FMVSS 108 has been officially interpreted as requiring all light sources in an active turn signal to illuminate simultaneously. Some vehicles, such as the 2010 and later Ford Mustang, citation needed] Other US vehicles with sequential turn signals comply by illuminating all elements of the turn signal simultaneously, before sequentially turning them off.[
Until the early 1960s, most front turn signals worldwide emitted white light and most rear turn signals emitted red. The American auto industry voluntarily adopted amber front-turn signals for most vehicles beginning in the 1963 model year, though the advent of amber signals was accompanied by legal stumbles in some states and front turn signals were still legally permitted to emit white light until FMVSS 108 took effect for the 1968 model year, whereupon amber became the only permissible front turn-signal colour. Currently, most countries outside the United States and Canada require that all front, side and rear turn signals produce amber light.
In Belgium, Brazil, Canada, the GCC countries, Israel, the Netherlands, Switzerland, and the US, the rear signals may be amber or red. Additionally, red turn signals can also be found in countries with trade agreements with the US such as Mexico and South Korea, as well as in New Zealand. Proponents of red rear turn signals have claimed that they are less costly to manufacture, and automakers use the turn signal colour as a styling element to differentiate vehicles of different model years. Proponents of amber rear turn signals say they are more easily discernible as turn signals. It has been recognised since the 1960s that amber turn signals are more quickly spotted than red ones. A 2008 US study by the National Highway Traffic Safety Administration suggests vehicles with amber rear signals rather than red ones are up to 28% less likely to be involved in certain kinds of collisions, a followup 2009 NHTSA study determined there to be a significant overall safety benefit to amber rather than red rear turn signals, US studies in the early 1990s demonstrated improvements in the speed and accuracy of drivers' reactions to the stop lights of vehicles ahead when the turn signals were amber rather than red, and NHTSA determined in 2015 that amber rear turn signals can be provided at comparable cost to red ones.
There is some evidence that turn signals with colourless clear lenses and amber bulbs may be less conspicuous in bright sunlight than those with amber lenses and colourless bulbs.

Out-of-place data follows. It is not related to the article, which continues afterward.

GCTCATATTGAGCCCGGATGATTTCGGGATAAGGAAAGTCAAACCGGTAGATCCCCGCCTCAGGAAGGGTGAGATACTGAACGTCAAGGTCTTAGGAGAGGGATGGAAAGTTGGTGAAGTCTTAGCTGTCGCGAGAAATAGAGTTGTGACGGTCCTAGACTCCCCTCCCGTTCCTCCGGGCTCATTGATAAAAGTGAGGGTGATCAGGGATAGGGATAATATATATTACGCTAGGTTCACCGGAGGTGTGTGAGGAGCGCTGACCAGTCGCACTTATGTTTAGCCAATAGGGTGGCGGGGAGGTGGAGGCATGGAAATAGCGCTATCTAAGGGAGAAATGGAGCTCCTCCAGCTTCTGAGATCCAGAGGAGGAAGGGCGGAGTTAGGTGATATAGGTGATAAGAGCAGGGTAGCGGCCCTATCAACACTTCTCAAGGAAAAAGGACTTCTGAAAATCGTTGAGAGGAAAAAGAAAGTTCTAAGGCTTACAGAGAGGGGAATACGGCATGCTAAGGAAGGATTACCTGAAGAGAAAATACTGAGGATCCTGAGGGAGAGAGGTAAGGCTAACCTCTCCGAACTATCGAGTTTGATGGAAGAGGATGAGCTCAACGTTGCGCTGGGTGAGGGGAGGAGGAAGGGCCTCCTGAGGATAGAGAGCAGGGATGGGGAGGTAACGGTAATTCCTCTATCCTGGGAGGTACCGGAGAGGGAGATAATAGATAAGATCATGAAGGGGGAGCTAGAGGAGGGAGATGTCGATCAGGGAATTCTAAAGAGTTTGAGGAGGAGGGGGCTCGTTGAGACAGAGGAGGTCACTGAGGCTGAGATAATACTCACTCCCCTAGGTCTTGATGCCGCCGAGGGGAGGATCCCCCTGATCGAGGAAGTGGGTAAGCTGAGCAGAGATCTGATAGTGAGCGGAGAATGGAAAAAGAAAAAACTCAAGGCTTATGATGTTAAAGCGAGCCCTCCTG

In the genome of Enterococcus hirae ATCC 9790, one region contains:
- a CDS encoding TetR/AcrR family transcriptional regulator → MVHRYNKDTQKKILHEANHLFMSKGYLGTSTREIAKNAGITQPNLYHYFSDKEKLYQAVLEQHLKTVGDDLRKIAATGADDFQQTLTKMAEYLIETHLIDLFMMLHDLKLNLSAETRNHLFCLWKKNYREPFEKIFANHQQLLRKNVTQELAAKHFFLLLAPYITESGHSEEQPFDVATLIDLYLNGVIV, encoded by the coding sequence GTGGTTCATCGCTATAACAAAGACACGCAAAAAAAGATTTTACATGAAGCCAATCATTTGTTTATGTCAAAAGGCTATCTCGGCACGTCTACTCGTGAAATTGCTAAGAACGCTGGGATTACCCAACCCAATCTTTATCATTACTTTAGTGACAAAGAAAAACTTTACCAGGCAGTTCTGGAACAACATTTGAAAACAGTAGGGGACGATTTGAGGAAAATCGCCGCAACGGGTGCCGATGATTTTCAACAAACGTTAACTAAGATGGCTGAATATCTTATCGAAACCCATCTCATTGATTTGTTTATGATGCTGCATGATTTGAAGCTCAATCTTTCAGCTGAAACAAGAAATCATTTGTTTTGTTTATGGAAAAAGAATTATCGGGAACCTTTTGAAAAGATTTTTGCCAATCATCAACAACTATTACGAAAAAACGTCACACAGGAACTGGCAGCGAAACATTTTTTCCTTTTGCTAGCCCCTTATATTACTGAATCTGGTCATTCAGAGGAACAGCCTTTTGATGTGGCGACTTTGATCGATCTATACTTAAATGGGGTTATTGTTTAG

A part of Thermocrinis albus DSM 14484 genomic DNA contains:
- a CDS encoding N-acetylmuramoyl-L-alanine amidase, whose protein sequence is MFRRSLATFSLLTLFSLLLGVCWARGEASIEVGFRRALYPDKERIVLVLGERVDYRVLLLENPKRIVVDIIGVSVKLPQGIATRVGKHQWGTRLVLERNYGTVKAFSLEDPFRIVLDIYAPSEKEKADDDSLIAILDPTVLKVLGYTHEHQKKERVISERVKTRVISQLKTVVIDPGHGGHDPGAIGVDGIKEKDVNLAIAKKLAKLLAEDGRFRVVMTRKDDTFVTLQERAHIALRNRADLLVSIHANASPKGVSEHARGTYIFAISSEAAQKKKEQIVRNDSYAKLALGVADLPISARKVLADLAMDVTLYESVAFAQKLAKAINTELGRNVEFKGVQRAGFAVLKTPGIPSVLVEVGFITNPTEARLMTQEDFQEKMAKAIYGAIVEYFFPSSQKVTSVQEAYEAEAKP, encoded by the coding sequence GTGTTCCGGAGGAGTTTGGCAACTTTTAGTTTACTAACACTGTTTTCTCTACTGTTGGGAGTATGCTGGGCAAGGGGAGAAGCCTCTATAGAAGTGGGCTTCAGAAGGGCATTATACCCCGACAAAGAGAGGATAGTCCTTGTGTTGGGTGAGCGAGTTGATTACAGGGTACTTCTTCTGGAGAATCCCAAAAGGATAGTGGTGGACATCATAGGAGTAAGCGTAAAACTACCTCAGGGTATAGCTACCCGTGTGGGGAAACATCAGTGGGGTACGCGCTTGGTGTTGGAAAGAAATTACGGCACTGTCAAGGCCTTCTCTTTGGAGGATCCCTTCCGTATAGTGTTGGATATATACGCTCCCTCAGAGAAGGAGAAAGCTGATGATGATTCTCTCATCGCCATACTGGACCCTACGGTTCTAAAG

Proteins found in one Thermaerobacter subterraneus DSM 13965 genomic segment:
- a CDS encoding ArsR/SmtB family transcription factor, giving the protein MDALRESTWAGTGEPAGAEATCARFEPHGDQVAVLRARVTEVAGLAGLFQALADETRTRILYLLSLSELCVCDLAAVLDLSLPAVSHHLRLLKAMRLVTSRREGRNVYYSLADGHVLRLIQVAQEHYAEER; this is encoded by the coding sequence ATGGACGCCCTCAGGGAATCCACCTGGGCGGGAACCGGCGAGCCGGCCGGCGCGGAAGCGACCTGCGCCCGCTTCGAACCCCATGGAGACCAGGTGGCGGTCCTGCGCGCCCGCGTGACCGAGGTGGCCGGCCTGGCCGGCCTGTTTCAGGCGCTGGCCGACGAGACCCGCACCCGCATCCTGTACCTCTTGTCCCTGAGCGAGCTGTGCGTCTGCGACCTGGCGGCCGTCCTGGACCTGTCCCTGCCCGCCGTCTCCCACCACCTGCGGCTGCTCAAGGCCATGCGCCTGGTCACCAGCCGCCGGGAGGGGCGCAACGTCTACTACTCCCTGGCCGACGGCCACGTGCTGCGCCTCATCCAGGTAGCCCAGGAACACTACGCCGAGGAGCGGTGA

The amber bulbs commonly used in turn signals with colourless lenses are no longer made with cadmium glass, since various regulations worldwide, including the European RoHS directive, banned cadmium because of its toxicity. Amber glass made without cadmium is relatively costly, so citation needed]. With accumulated heat-cool cycles, though, some of these coatings may flake off the bulb glass, or the colour may fade. This causes the turn signal to emit white light rather than the required amber light.[
The international regulation on motor vehicle bulbs requires manufacturers to test bulbs for colour endurance. However, no test protocol or colour durability requirement is specified. Discussion is ongoing within the Groupe des Rapporteurs d'Éclairage, the UNECE working group on vehicular lighting regulation, to develop and implement a colour durability standard.
Rather than using an amber bulb, some signal lights contain an inner amber plastic enclosure between a colourless bulb and the colourless outer lens.
"Tail lamp" redirects here. For the tail lamp on rail vehicles, see End-of-train device.
"Tail lights" redirects here. For the song by Macklemore, see Ben.
Conspicuity for the rear of a vehicle is provided by rear position lights (also called tail lights). These are required to produce only red light and to be wired such that they are lit whenever the front position lights are lit, including when the headlights are on. Rear position lights may be combined with the vehicle's stop lights or be separate from them. In combined-function installations, the lights produce brighter red light as stop lights and dimmer red light as rear position lights. Regulations worldwide stipulate minimum intensity ratios between the bright (stop) and dim (position) modes, so that a vehicle displaying rear position lights will not be mistakenly interpreted as showing stop lights and vice versa.